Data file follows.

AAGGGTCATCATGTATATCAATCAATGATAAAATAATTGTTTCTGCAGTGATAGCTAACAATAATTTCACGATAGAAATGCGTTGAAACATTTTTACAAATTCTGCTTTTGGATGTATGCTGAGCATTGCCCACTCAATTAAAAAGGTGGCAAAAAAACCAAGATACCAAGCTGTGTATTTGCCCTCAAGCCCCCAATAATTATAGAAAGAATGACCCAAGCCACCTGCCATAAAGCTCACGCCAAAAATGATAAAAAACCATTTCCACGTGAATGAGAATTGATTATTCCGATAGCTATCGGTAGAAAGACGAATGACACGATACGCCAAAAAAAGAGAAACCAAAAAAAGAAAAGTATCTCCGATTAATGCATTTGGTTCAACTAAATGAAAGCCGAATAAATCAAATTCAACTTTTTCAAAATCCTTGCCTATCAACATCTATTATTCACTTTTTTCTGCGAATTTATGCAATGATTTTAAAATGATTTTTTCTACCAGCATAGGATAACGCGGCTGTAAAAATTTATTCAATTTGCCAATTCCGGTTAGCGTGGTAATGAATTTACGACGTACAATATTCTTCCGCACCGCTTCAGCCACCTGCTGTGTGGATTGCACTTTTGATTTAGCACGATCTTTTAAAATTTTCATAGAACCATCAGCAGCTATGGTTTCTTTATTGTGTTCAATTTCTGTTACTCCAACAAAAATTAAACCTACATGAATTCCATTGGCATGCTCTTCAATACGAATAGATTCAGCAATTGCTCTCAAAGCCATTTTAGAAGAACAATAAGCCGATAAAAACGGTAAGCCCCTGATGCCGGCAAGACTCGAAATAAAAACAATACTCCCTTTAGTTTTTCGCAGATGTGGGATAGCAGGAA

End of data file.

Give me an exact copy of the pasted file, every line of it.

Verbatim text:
AAGGGTCATCATGTATATCAATCAATGATAAAATAATTGTTTCTGCAGTGATAGCTAACAATAATTTCACGATAGAAATGCGTTGAAACATTTTTACAAATTCTGCTTTTGGATGTATGCTGAGCATTGCCCACTCAATTAAAAAGGTGGCAAAAAAACCAAGATACCAAGCTGTGTATTTGCCCTCAAGCCCCCAATAATTATAGAAAGAATGACCCAAGCCACCTGCCATAAAGCTCACGCCAAAAATGATAAAAAACCATTTCCACGTGAATGAGAATTGATTATTCCGATAGCTATCGGTAGAAAGACGAATGACACGATACGCCAAAAAAAGAGAAACCAAAAAAAGAAAAGTATCTCCGATTAATGCATTTGGTTCAACTAAATGAAAGCCGAATAAATCAAATTCAACTTTTTCAAAATCCTTGCCTATCAACATCTATTATTCACTTTTTTCTGCGAATTTATGCAATGATTTTAAAATGATTTTTTCTACCAGCATAGGATAACGCGGCTGTAAAAATTTATTCAATTTGCCAATTCCGGTTAGCGTGGTAATGAATTTACGACGTACAATATTCTTCCGCACCGCTTCAGCCACCTGCTGTGTGGATTGCACTTTTGATTTAGCACGATCTTTTAAAATTTTCATAGAACCATCAGCAGCTATGGTTTCTTTATTGTGTTCAATTTCTGTTACTCCAACAAAAATTAAACCTACATGAATTCCATTGGCATGCTCTTCAATACGAATAGATTCAGCAATTGCTCTCAAAGCCATTTTAGAAGAACAATAAGCCGATAAAAACGGTAAGCCCCTGATGCCGGCAAGACTCGAAATAAAAACAATACTCCCTTTAGTTTTTCGCAGATGTGGGATAGCAGGAA